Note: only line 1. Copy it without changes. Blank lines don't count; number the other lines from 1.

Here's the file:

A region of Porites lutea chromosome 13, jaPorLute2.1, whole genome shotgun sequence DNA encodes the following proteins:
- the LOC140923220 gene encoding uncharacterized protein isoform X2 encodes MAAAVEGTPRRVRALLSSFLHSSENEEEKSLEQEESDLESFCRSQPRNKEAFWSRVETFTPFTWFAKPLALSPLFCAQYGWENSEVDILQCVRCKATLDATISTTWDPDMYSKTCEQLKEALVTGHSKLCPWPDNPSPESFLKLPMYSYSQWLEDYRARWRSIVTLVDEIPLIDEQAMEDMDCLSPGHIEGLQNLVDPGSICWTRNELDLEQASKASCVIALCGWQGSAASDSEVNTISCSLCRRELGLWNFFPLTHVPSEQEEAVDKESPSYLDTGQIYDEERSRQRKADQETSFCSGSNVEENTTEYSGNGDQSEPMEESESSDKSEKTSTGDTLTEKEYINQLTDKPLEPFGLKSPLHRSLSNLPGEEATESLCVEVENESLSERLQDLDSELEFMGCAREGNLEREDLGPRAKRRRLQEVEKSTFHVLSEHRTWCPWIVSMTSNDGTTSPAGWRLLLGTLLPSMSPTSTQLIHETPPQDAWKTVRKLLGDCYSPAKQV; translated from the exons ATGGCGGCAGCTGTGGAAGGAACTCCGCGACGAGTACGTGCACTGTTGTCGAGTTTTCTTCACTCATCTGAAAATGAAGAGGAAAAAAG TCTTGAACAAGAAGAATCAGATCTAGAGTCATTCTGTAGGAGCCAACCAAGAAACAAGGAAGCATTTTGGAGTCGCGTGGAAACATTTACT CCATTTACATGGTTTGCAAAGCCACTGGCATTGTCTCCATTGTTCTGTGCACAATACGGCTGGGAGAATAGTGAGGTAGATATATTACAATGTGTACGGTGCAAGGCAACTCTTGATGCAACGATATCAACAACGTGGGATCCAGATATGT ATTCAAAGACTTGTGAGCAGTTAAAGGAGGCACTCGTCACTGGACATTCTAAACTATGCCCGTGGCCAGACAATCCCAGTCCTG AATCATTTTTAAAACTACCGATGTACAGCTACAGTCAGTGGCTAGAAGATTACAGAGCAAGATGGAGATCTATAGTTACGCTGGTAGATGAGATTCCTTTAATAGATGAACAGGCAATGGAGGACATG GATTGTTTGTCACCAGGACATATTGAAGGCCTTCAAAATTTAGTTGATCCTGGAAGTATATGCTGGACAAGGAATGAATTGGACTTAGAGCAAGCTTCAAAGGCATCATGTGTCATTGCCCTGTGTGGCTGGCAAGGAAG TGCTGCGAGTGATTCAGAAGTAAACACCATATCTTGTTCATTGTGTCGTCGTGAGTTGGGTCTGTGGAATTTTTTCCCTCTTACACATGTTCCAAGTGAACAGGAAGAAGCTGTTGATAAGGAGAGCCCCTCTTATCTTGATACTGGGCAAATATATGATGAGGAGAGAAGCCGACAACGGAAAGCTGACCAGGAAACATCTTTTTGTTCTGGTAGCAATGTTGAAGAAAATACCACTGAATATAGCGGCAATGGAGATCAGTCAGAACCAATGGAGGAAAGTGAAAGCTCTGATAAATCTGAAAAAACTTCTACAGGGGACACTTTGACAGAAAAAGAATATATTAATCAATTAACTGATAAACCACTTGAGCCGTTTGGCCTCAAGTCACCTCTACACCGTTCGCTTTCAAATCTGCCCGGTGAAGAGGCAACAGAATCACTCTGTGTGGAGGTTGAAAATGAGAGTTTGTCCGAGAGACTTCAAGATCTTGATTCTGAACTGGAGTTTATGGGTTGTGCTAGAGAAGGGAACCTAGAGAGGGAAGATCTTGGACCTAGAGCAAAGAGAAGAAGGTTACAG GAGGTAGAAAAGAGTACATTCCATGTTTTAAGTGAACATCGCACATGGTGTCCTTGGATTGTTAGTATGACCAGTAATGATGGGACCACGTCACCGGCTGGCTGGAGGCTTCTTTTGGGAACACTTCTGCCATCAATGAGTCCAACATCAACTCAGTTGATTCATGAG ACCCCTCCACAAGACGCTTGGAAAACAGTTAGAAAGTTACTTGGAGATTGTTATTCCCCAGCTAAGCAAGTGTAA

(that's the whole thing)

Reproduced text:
A region of Porites lutea chromosome 13, jaPorLute2.1, whole genome shotgun sequence DNA encodes the following proteins: